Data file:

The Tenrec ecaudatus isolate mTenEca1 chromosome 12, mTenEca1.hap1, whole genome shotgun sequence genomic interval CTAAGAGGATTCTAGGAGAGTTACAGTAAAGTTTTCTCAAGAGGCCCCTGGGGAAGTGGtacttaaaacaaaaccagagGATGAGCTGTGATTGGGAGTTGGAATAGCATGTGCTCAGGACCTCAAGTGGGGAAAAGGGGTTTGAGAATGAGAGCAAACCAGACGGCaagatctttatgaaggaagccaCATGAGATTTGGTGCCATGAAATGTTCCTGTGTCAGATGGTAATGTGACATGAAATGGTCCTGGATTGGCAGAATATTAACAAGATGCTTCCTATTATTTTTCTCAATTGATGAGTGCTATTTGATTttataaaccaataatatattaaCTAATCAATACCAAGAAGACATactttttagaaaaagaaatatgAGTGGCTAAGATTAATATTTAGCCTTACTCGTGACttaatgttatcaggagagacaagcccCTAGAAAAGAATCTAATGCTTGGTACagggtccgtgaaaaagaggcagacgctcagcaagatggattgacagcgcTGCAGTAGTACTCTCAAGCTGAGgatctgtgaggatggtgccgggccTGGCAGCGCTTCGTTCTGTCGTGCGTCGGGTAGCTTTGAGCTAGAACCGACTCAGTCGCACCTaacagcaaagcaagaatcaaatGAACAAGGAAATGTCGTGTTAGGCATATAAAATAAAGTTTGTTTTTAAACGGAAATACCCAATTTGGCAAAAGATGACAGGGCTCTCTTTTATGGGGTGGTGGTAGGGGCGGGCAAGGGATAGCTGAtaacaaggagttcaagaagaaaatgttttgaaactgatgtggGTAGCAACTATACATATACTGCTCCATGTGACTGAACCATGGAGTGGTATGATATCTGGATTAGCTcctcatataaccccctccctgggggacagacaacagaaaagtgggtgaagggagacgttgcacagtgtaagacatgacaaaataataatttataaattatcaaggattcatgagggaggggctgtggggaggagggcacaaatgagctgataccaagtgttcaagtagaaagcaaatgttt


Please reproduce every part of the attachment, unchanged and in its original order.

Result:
The Tenrec ecaudatus isolate mTenEca1 chromosome 12, mTenEca1.hap1, whole genome shotgun sequence genomic interval CTAAGAGGATTCTAGGAGAGTTACAGTAAAGTTTTCTCAAGAGGCCCCTGGGGAAGTGGtacttaaaacaaaaccagagGATGAGCTGTGATTGGGAGTTGGAATAGCATGTGCTCAGGACCTCAAGTGGGGAAAAGGGGTTTGAGAATGAGAGCAAACCAGACGGCaagatctttatgaaggaagccaCATGAGATTTGGTGCCATGAAATGTTCCTGTGTCAGATGGTAATGTGACATGAAATGGTCCTGGATTGGCAGAATATTAACAAGATGCTTCCTATTATTTTTCTCAATTGATGAGTGCTATTTGATTttataaaccaataatatattaaCTAATCAATACCAAGAAGACATactttttagaaaaagaaatatgAGTGGCTAAGATTAATATTTAGCCTTACTCGTGACttaatgttatcaggagagacaagcccCTAGAAAAGAATCTAATGCTTGGTACagggtccgtgaaaaagaggcagacgctcagcaagatggattgacagcgcTGCAGTAGTACTCTCAAGCTGAGgatctgtgaggatggtgccgggccTGGCAGCGCTTCGTTCTGTCGTGCGTCGGGTAGCTTTGAGCTAGAACCGACTCAGTCGCACCTaacagcaaagcaagaatcaaatGAACAAGGAAATGTCGTGTTAGGCATATAAAATAAAGTTTGTTTTTAAACGGAAATACCCAATTTGGCAAAAGATGACAGGGCTCTCTTTTATGGGGTGGTGGTAGGGGCGGGCAAGGGATAGCTGAtaacaaggagttcaagaagaaaatgttttgaaactgatgtggGTAGCAACTATACATATACTGCTCCATGTGACTGAACCATGGAGTGGTATGATATCTGGATTAGCTcctcatataaccccctccctgggggacagacaacagaaaagtgggtgaagggagacgttgcacagtgtaagacatgacaaaataataatttataaattatcaaggattcatgagggaggggctgtggggaggagggcacaaatgagctgataccaagtgttcaagtagaaagcaaatgttt